Baptist Health Heart Failure and Transplant Institute
Hickingbotham Outpatient Center9500 Kanis Road, Suite 310Little Rock, AR 72205
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What is heart failure?
The term "heart failure" makes it sound like the heart is no longer working, when it really means that the heart isn't pumping as well as it should be.
What are the different types of heart failure?
There are two main types, with a third that is the combination of the two.
Systolic Heart Failure is where the heart doesn’t eject blood normally, also known as “reduced ejection fraction.”
Diastolic Heart Failure is where the heart has become stiff and doesn’t fill properly between the contractions.
Combined Heart Failure has components of both of the above. As an individual’s heart failure advances, most patients will have combined heart failure.
Treatments for Systolic and Combined Heart Failure have specific medicine guidelines and have been shown to decrease hospitalizations and increase life span. For Diastolic Heart Failure, controlling blood pressure, using diuretics and exercising have shown the best benefits.
What are the causes and risk factors for heart failure
Common causes of heart failure:
Less common causes for heart failure:
Common risk factors for heart failure:
What are the symptoms of heart failure?
- Shortness of breath
- Persistent coughing or wheezing
- Increased heart rate
- Lack of appetite or nausea
- Confusion or impaired thinking
What treatment options are available?
As Arkansas’s only comprehensive care center for heart failure, Baptist Health offers many options for living with your heart failure through our Heart Failure Program.
After a comprehensive examination of your heart’s function our team of heart failure specialists will develop custom strategies that will help you function as well as possible for the rest of your life. No matter which therapies are used they all involve making important lifestyle changes and faithfully taking medications to manage your symptoms.
Although chronic heart failure can remain stable for a long time, eventually it will worsen. As your symptoms become more prominent and your quality of life is affected, you may require more advanced surgical therapies such as implanted mechanical assist devices (LVADs), heart transplants, even total artificial hearts.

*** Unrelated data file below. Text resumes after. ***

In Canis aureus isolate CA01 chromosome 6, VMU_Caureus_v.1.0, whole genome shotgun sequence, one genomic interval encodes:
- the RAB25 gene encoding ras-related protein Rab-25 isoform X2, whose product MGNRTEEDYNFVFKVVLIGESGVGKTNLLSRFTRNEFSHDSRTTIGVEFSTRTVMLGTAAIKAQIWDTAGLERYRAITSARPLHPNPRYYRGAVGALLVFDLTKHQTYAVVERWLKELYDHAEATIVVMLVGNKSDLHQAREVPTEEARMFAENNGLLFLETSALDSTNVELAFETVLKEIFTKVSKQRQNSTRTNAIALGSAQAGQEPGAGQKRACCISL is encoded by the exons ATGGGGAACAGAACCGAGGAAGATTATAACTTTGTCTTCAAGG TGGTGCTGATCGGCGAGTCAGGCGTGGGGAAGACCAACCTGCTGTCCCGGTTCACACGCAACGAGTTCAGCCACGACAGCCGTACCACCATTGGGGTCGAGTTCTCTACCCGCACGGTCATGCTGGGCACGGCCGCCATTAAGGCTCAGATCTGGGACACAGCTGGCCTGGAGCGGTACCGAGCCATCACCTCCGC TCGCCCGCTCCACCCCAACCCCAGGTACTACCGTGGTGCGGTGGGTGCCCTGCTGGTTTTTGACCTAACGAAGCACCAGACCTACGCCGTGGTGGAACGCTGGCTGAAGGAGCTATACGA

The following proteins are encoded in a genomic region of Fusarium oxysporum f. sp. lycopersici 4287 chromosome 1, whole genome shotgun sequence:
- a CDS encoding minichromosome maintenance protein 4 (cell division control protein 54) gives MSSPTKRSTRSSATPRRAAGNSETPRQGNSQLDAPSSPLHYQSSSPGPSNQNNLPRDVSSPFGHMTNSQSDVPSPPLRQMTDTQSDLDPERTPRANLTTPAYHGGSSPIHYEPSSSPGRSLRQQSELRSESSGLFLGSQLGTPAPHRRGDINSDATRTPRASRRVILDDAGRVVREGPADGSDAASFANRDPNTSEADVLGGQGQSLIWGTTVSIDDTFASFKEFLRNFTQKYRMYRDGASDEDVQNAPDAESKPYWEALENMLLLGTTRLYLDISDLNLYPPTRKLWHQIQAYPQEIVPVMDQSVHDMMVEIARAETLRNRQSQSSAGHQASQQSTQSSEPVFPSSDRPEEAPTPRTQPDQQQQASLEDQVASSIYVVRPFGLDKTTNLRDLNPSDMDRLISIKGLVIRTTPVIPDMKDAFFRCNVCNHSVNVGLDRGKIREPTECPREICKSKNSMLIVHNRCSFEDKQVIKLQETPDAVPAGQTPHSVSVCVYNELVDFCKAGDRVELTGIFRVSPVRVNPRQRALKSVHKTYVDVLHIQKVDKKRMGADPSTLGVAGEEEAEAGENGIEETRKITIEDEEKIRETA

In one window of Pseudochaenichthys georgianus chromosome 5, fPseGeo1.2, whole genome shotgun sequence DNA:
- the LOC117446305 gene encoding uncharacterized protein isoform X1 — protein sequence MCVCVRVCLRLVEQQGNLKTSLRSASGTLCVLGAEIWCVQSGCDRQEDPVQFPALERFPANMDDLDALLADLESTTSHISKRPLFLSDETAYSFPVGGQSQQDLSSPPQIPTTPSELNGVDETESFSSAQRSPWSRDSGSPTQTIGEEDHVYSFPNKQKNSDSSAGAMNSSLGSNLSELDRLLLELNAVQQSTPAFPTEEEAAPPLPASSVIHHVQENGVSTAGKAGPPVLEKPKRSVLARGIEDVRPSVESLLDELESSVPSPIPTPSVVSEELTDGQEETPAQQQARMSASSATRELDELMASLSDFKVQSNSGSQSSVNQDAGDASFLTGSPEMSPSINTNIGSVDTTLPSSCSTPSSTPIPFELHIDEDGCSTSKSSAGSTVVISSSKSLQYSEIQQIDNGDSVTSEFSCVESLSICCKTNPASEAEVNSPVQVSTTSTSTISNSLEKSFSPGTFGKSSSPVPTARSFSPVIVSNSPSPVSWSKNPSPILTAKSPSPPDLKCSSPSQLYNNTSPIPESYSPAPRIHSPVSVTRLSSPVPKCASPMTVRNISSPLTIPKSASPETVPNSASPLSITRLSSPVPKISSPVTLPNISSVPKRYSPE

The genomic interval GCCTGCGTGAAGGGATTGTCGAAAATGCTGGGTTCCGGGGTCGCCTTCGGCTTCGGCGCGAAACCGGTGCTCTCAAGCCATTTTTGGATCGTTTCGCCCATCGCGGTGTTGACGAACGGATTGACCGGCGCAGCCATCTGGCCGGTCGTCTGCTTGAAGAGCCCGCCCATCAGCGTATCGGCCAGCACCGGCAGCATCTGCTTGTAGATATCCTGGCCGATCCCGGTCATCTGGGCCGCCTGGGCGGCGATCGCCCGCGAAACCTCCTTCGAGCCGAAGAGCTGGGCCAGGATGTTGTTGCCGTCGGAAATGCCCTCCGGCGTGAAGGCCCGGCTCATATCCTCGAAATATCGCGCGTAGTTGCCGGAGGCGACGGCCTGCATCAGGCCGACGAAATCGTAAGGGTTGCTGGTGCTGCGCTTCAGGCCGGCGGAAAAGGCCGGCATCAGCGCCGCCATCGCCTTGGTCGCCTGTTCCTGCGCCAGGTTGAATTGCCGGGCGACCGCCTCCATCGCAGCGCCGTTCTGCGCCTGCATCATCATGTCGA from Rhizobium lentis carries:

Baptist Health Heart Failure and Transplant Institute offers seamless care for advanced heart failure patients - from management to ventricular assist device to transplantation.
No other hospital in the state can offer this level of care.
What are common daily routines for heart failure patients?
When should you call your doctor or nurse?
Heart Failure Hot Line
You may have some anxiety about doing too much too soon, have questions about your medications, or simply need professional reassurance that symptoms you’re experiencing are not related to a new cardiac event.
With the Baptist Health Heart Failure Hot Line, you have a convenient and valuable resource right at your fingertips. Baptist Health eICU care critical care nurses with a background in cardiology answer calls to the hot line 24 hours a day, seven days a week.
To reach one of our specialized nurses, call 501-202-4200 or 1-844-250-8107 anytime, any day of the week.
Physician Referral Form
Medical professionals interested in referring a patient to our clinic, please complete this referral form in its entirety, to ensure efficient scheduling. Please do not hesitate to call our clinic with any questions about our program.
What are the patient outcomes?
The best advocates for the care you can expect from Baptist Health are the patients themselves. Hear success stories from a few of our patients.